Friday, 29 July 2016

Automatic Soil Texture Triangle

As the regular ATOR readers know, since some years we are trying to improve our laboratory's technologies in order to achieve a better metric classification of archaeological data and to expand our research interests in other archaeological sub-disciplines and mainly in archaeo-anthropology (as well as taphonomy and mummiology), archaeo-zoology, archaeo-bothany in general (and carpology and dendrochronology in particular), geoarchaeology and archaeometry. 
Soon we will start a series of post about our lab (aka ATLAB, Arc-Team LABoratory), which is evolving fast thanks to the effort of +Gianluca Fondriest  and +Mattia Segata.
Today I want to illustrate one of the tool we developed to speed up the geo-archaeological interpretation of the soil texture of the different layers during our excavations. This project (which is now in its early stage) starts from the need to use the Soil Texture Triangle to help archaeologists (especially the new diggers) in correctly interpreting the texture components using an objective method like the sedimentation test (because often new archaeologists are not comfortable with more subjective analysis like the Ribbon test or the squeeze-ball test). I leave the explanations of the operations to perform on the field for another post, while I want here to show the small software "geTexture", which +Giuseppe Naponiello developed to use automatically the Soil Texture Triangle from internet.
To illustrate how the application works, I recorded a short videotutorial:

The software is currently just in Italian, but we will translate it in English soon. The development is still active and this can be considered just a pre-release (it will be implemented also with a tutorial explaining how to perform the sedimentation test on the excavation). If you want to help us, on GitHub you can find the source code, while if you need already to use the software, here is the link where is is accessible. In the next days I will try to program also a small app for Android devices.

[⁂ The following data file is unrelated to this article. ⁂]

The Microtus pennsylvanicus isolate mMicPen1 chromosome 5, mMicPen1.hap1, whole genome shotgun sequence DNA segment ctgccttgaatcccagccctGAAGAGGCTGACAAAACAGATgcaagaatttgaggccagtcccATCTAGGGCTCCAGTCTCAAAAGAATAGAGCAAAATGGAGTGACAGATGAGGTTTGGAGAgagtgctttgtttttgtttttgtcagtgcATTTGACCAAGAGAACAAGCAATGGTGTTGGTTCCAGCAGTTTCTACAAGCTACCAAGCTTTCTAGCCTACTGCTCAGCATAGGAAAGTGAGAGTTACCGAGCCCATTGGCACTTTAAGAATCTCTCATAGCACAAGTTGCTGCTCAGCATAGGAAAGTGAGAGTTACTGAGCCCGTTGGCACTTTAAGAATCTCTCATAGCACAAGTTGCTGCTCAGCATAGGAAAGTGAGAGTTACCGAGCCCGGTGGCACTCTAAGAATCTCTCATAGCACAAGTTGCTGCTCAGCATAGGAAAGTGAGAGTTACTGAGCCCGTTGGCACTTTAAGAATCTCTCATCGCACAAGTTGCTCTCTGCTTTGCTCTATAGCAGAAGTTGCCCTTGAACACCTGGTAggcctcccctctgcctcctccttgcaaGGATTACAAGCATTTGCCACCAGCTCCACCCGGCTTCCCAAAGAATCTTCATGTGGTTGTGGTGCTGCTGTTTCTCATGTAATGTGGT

Stay tuned and have a nice day!


Some of the results of ATLAB can be seen in the article "Lo Scavo archeologico professionale, innovazioni e best practice mediante metodologie aperte e Open Research" (here in ResearchGate and here in Academia)

Monday, 25 July 2016

Arc-Team "Intervallo" 4

As you notice, ATOR post are getting fewer and fewer in summer time, due to our work on the field: time for a break!

In the meantime we will go on in collecting data and doing test for future post and articles, keeping our "open research" available for everybody!

Stay tuned!

Monday, 18 July 2016

QGIS - Reshape Features

This short Videotutorial shows you the effect of QGIS "Reshape Features" tool on vector lines.
If you have time to clean and smooth vector-lines manually, you can try that possibility.

If you want to keep up always with our latest videos, 
just subscribe our 


Wednesday, 6 July 2016

Arc-Team: Open your Mind and share your Knowledge

Arc-Team Archaeology was founded in 2004 as a way to open Archaeology to people through a free & open approach.

Since the first day we have shared our experiences with this type of research with our friends and colleagues.